Patanjali among most disruptive forces of 2016 Study

Patanjali Ayurveda, steered by Baba Ramdev has turned out to be the most disruptive force in India’s FMCG market, a research paper says
Patanjali among most disruptive forces of 2016 Study

Patanjali Ayurveda, steered by Baba Ramdev has turned out to be the most disruptive force in India’s fast moving consumer goods (FMCG) market which is expected to reach the USD billion mark by 2020, an Assocham – TechSci Research paper says.
Patanjali which has expanded its product portfolio across wide range of personal care to food and beverages witnessed a whopping annual growth of 146 per cent in fiscal 2016 grossing in turnover of USD 769 million whereas its peers including ITC, Dabur, Hindustan Unilever, Colgate – Palmolive and Procter & Gamble, among others, struggled to get a growth much less than a double digit.

Patanjali Ayurveda has turned out to be the most disruptive force in the Indian FMCG market. Initially the company focused only on the development of Ayurvedic medicines but gradually started manufacturing food items and cosmetics. Its products are available in 15,000 exclusive retail outlets, 3,000 Patanjali chikitsalaya kendras and retail chains such as Big Bazaar, Reliance Fresh among others.

“With around 500 products, many of them in FMCG category, the company has significantly increased its market share. Many of its product launches have impacted share of other FMCG companies in that product category. Some of its flagship brands which have wrested the market share of its competitors include Dant Kranti, Atta noodles and Kesh Kranti”, the paper said.

Patanjali Ayurveda is owned to the extent of 94 per cent by Acharya Bal Krishna, a close disciple of Baba Ramdev. Rest of the small holdings are dispersed among a small group of individuals.

“Like in several other areas, the Indian FMCG is also witnessing its disruptive moments. Interestingly the big disruption has come about from unconventional ownership. Yet another interesting aspect is that unlike a few years ago the focus has shifted away from the foreign direct investment in multi brand retail to home grown Ayurveda. This also reflects a kind of latent desire among the Indian consumers to adopt the products which are safe, healthy and free from side-effects”, said Assocham Secretary General DS Rawat.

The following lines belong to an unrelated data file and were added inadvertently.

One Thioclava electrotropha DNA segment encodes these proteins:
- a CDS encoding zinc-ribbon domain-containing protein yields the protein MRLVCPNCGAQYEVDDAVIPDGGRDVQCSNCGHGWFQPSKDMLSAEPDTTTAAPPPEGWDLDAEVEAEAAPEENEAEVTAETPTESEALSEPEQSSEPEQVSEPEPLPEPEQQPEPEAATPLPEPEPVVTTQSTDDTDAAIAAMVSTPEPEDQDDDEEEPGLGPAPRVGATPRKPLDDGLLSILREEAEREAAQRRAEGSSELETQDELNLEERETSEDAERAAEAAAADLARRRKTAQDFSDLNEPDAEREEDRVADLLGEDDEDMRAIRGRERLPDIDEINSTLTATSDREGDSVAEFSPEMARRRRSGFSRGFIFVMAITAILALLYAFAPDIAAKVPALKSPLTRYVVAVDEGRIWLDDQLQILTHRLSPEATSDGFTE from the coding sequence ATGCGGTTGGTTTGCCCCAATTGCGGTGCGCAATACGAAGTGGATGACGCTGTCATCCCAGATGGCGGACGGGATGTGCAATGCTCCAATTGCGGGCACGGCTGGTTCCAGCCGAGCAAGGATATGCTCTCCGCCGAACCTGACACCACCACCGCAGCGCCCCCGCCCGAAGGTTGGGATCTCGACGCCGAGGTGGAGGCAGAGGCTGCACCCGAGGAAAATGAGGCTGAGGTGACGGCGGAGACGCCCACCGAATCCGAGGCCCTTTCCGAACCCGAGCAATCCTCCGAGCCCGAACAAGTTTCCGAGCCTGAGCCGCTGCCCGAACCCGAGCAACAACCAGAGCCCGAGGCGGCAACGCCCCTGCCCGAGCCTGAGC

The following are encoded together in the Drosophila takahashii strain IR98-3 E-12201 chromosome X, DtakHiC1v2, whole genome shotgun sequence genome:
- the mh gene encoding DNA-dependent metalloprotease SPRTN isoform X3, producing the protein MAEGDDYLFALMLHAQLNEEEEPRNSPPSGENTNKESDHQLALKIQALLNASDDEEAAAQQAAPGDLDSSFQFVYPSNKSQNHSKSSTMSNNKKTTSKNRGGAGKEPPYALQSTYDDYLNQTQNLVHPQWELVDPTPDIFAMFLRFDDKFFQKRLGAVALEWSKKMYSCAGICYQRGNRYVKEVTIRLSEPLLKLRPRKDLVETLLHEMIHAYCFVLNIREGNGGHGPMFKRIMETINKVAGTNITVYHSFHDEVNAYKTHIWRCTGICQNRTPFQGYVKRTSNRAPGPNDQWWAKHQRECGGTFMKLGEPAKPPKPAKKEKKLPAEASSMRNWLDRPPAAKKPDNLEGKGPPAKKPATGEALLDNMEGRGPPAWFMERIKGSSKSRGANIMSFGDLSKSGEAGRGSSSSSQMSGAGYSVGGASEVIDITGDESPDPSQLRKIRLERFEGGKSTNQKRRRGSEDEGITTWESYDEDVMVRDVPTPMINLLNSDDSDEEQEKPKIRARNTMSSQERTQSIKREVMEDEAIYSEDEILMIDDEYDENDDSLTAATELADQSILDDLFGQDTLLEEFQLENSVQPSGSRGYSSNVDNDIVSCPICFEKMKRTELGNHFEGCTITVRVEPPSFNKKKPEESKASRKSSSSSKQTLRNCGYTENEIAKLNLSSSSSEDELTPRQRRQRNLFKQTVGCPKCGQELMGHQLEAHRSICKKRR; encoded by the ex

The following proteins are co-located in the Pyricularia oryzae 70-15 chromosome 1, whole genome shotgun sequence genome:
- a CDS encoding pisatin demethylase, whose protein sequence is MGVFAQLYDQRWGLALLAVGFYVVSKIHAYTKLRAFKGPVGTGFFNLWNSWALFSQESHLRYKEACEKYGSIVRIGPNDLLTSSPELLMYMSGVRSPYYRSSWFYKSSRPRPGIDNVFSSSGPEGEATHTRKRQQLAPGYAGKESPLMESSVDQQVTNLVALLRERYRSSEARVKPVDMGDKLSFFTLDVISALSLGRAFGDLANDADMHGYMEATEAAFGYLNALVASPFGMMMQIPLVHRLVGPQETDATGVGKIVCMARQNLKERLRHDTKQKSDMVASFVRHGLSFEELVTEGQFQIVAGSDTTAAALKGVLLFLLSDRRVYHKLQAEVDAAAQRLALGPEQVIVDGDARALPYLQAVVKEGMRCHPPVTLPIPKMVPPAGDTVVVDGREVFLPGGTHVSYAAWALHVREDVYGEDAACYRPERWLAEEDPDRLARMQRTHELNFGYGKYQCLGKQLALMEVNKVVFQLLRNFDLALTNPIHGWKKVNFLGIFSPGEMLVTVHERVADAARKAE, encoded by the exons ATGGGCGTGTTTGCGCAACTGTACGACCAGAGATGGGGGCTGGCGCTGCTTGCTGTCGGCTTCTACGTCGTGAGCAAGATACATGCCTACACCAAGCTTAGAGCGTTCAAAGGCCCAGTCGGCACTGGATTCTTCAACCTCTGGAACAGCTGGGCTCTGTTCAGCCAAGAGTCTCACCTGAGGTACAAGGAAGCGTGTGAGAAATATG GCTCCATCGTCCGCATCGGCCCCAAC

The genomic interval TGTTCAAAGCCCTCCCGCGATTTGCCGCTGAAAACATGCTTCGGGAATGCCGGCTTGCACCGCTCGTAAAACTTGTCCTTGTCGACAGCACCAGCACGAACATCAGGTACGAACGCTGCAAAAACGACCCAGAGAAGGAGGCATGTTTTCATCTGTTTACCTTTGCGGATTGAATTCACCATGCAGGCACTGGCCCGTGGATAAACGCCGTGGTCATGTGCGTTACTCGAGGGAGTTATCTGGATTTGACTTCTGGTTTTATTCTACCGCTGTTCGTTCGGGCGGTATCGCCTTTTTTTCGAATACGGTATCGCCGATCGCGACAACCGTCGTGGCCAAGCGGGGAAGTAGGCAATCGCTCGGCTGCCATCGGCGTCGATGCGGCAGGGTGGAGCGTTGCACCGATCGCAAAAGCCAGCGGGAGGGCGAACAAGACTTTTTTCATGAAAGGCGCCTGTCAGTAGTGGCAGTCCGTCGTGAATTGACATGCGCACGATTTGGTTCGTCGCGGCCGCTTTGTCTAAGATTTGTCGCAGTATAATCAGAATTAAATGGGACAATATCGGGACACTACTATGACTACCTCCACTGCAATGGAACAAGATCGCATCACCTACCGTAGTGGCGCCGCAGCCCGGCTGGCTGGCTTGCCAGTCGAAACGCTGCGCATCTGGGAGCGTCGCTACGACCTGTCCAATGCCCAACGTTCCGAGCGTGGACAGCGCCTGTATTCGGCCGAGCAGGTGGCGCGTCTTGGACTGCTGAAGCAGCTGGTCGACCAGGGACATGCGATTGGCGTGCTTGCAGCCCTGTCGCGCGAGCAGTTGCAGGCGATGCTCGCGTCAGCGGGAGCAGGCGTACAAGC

In 2015, the total Indian FMCG market was USD 43 Billion of which 60 per cent is concentrated in urban areas and the rest in the rural areas.

As much as 91 per cent of the retail trade in the sector is in the unorganised segment in contrast to the developed countries. In the US, the organised segment of the retail trade is 86 per cent. As India would witness the digital penetration and the roll out of the goods and services tax along with better supply chain, the share of the organised segment would grow significantly in the coming few years. The paper said, India is also emerging as a strong regional export hub for the domestic and multinational FMCG players leveraging the country’s cost competitiveness.

“With growing disposable incomes, middle and upper middle class consumers in urban areas have shifted their purchasing trends from essential to premium products. The premium brands are manufacturing smaller packs or products and in response the firms have begun enhancing their top end product portfolios. The FMCG sector is also riding on the fast growth in e-commerce helped by the entire digital initiative being rolled out.”

E-commerce is among the major drivers for the FMCG sector. The websites such as Grofers, Flipkart and Amazon are making these products readily available to the consumers. 

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